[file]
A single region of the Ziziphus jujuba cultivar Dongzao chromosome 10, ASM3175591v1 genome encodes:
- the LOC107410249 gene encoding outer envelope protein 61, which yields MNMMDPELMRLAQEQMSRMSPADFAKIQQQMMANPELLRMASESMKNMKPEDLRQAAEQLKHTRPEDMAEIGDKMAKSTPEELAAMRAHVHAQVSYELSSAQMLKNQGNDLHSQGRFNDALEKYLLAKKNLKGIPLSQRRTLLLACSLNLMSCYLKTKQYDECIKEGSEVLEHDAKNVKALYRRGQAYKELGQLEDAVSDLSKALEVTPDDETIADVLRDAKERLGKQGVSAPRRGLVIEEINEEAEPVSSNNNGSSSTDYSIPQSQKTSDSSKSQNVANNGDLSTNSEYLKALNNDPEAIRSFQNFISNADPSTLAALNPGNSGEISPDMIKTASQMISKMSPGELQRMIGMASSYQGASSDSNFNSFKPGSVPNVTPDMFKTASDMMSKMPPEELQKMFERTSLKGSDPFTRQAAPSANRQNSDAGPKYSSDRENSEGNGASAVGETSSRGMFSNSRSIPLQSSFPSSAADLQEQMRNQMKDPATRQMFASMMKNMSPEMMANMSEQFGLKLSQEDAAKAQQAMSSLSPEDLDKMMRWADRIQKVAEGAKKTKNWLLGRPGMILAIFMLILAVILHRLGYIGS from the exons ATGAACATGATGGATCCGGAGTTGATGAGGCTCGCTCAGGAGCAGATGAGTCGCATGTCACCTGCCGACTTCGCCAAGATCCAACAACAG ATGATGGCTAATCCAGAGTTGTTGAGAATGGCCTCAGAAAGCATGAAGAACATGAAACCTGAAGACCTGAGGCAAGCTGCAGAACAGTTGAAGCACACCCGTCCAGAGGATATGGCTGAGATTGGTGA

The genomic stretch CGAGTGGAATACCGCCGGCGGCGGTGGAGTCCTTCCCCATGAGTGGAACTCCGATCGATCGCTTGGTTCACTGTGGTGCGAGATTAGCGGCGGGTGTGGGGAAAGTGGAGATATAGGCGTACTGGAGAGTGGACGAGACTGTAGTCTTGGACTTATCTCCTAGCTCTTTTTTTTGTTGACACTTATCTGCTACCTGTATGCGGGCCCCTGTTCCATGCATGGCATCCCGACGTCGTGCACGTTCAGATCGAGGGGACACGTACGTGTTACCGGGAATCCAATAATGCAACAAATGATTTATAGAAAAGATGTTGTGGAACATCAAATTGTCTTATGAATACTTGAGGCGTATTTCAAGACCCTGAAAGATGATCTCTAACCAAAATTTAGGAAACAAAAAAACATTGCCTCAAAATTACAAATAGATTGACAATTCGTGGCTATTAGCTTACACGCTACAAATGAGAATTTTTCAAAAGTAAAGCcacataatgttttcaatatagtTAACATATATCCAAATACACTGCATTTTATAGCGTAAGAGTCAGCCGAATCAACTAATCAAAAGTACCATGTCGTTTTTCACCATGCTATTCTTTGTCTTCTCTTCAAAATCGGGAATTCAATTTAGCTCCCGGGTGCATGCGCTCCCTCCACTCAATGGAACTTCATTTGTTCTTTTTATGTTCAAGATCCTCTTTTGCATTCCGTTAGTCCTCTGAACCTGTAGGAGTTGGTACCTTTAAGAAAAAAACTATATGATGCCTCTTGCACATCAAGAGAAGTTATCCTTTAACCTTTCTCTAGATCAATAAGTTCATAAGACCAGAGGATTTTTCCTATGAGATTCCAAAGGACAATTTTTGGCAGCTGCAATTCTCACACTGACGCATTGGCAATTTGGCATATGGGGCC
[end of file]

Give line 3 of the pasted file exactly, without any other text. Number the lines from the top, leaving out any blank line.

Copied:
The genomic stretch CGAGTGGAATACCGCCGGCGGCGGTGGAGTCCTTCCCCATGAGTGGAACTCCGATCGATCGCTTGGTTCACTGTGGTGCGAGATTAGCGGCGGGTGTGGGGAAAGTGGAGATATAGGCGTACTGGAGAGTGGACGAGACTGTAGTCTTGGACTTATCTCCTAGCTCTTTTTTTTGTTGACACTTATCTGCTACCTGTATGCGGGCCCCTGTTCCATGCATGGCATCCCGACGTCGTGCACGTTCAGATCGAGGGGACACGTACGTGTTACCGGGAATCCAATAATGCAACAAATGATTTATAGAAAAGATGTTGTGGAACATCAAATTGTCTTATGAATACTTGAGGCGTATTTCAAGACCCTGAAAGATGATCTCTAACCAAAATTTAGGAAACAAAAAAACATTGCCTCAAAATTACAAATAGATTGACAATTCGTGGCTATTAGCTTACACGCTACAAATGAGAATTTTTCAAAAGTAAAGCcacataatgttttcaatatagtTAACATATATCCAAATACACTGCATTTTATAGCGTAAGAGTCAGCCGAATCAACTAATCAAAAGTACCATGTCGTTTTTCACCATGCTATTCTTTGTCTTCTCTTCAAAATCGGGAATTCAATTTAGCTCCCGGGTGCATGCGCTCCCTCCACTCAATGGAACTTCATTTGTTCTTTTTATGTTCAAGATCCTCTTTTGCATTCCGTTAGTCCTCTGAACCTGTAGGAGTTGGTACCTTTAAGAAAAAAACTATATGATGCCTCTTGCACATCAAGAGAAGTTATCCTTTAACCTTTCTCTAGATCAATAAGTTCATAAGACCAGAGGATTTTTCCTATGAGATTCCAAAGGACAATTTTTGGCAGCTGCAATTCTCACACTGACGCATTGGCAATTTGGCATATGGGGCC